A used clothes dealer at the Voinjama General Market with 10 years of experience in the business, Mr. Charles Sonkarlay, tells this reporter his struggle to sustain his business. He also narrates the difficulties to feed his family in the wake of this State of Emergency and lockdown due to the Coronavirus outbreak in the country.
“Before the Coronavirus,” he explains, “my business was declining due to so many factors. These factors include the joblessness of the people, bad roads and because many people spend money nowadays on food to feed their families than to spend on clothes.”
Mr. Sonkarlay asserts that the Coronavirus situation only increased the already poor economic activities in Lofa.
Sonkarlay further recounts that there were foreigners and NGO workers during the Ebola crisis who were spending on clothes and other necessities. He says money was flowing into the local businesses than it does during this coronavirus outbreak that has triggered the State of Emergency and the lockdown.
“This Coronavirus only came to suffer us and kill us because whole day, I can’t even sell up to 4,000 Liberia dollars which is the equivalent of 20USD,” he says.
Besides Mr. Sonkarlay, a local pepper seller at the Voinjama General Market, Ms Helena Folly also explains that doing business during this State of Emergency imposed as a result of the Coronavirus pandemic is completely difficulty.
Helena, as she is called, disclosed her indebtedness to BRAC, an NGO that has been giving loans out to support local businesses.
“Some of us don’t even know how we will service the BRAC loan after this Coronavirus. No commercial transport business like before. As such if you buy goods which are perishable, how will you transport them to the market on time,” she wondered, adding, “Is this how we going to live in this country virus after virus?”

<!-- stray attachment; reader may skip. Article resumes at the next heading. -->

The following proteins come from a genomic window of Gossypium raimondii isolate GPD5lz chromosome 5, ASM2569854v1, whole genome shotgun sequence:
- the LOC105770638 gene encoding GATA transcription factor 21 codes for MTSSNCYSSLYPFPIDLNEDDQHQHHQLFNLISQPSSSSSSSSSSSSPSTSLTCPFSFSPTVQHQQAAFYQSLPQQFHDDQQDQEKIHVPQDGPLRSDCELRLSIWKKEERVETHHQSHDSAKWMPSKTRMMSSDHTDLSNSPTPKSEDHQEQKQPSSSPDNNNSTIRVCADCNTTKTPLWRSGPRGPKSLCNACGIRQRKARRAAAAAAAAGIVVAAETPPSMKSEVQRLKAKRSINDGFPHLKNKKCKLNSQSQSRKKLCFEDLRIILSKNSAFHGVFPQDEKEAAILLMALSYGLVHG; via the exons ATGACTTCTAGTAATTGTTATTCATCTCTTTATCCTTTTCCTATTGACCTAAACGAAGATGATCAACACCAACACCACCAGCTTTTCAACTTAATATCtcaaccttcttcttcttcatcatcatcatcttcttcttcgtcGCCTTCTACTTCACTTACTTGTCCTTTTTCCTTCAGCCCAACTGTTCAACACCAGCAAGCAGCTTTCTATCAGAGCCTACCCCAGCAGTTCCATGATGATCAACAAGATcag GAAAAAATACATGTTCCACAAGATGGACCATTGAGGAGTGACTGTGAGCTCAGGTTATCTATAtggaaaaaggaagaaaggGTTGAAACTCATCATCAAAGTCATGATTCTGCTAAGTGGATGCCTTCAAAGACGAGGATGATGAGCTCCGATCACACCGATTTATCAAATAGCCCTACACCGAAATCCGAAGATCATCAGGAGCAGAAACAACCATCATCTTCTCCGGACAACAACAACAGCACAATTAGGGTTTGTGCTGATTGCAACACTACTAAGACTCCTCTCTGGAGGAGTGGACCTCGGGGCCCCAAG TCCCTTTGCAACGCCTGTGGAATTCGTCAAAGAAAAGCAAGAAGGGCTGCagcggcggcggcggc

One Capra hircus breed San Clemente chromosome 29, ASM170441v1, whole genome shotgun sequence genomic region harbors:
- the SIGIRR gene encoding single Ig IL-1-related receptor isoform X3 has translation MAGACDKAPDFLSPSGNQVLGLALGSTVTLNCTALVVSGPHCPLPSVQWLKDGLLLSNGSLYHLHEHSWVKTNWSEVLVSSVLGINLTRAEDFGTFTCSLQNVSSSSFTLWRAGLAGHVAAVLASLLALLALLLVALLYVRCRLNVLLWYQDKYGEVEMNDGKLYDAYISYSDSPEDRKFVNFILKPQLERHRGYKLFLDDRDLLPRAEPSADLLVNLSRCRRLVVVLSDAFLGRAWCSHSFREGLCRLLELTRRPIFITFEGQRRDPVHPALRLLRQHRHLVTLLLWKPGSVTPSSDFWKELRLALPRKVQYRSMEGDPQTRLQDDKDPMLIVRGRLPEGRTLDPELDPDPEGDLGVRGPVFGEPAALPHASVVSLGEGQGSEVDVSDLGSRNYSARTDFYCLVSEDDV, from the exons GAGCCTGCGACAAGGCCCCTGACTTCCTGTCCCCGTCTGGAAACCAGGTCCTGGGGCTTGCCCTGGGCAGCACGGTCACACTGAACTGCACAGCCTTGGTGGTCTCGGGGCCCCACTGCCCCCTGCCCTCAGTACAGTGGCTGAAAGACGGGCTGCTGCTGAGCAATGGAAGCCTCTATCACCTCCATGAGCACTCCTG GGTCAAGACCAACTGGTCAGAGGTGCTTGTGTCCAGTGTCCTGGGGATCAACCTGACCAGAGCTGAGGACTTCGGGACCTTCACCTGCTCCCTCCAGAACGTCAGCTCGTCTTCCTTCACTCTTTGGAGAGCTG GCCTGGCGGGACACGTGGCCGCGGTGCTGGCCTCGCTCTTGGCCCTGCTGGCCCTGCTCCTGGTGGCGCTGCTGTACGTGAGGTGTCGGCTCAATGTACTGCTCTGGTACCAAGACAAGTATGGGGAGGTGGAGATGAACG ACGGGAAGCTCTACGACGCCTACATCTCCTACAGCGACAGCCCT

She averred that there is no option in this situation than to sell the market cheap for small profit to just be able to feed the family.
In her thinking, the Ebola crisis provided better business climate than the Coronavirus situation. “I think during the Ebola time, business was better. When you bought goods then, cars were available to transport them Monrovia, unlike now with the State of Emergency and lockdown which have created barriers that have prevented marketers from carrying their markets from the interior to Monrovia easily.”
Another business woman who narrated her ordeal is Mary Boakai, a single mother with three kids. Mary also sells at the Voinjama General Market; but usually sends her business to nearby towns and distant villages to sell.
She wasn’t wearing a face mask when this reporter met with her and asked her why she wasn’t not wearing a face mask?
She said in her response, “I don’t have one and people are not even selling it anywhere here that we can buy from. So, sometime I use my wrappers when I go out of town to protect myself.”
Like the rest of those interviewed, Mary has similar concerns. “Business is very hard. During the Ebola outbreak, we didn’t have to go home 3:00PM to close. We didn’t have to be worry about who gets Ebola because the sign and symptoms were very easy to notice than this corona virus.”
She said the Coronavirus has caused fear for everyone because the carrier is not easily identifiable; and moreover, there is no money and no business. “Sometime whole day, I only sell like $3,000 (15USD) whereas before the virus, I used to sell over 15,000 (75 USD) a day.”
She implores the government to work harder to end the State of Emergency and lockdown if the citizenry, especially rural dwellers, should not die of hunger, since the prevailing conditions will not allow them to make farms.
Mary concluded that if the farmers from whom most markets are purchased are not farming, the seed rice will be eaten and seedlings will be destroyed.
Located in the north of Liberia, Lofa County is popularly referred to as the ‘Bread-Basket’ of the country for reason of it strength in agriculture and food production. Many of the inhabitants are subsistent farmers, who are focused mainly on producing the nation’s staple food, rice along with cassava.
This is the second time the county is confronted with perilous disease; in 2014, Lofa was recorded for reporting the first Ebola Virus Case during the outbreak in Liberia, and eventually became the first to become Ebola free after putting up a strong anti-Ebola fight.
Report By: Kolubah Akoi in Lofa County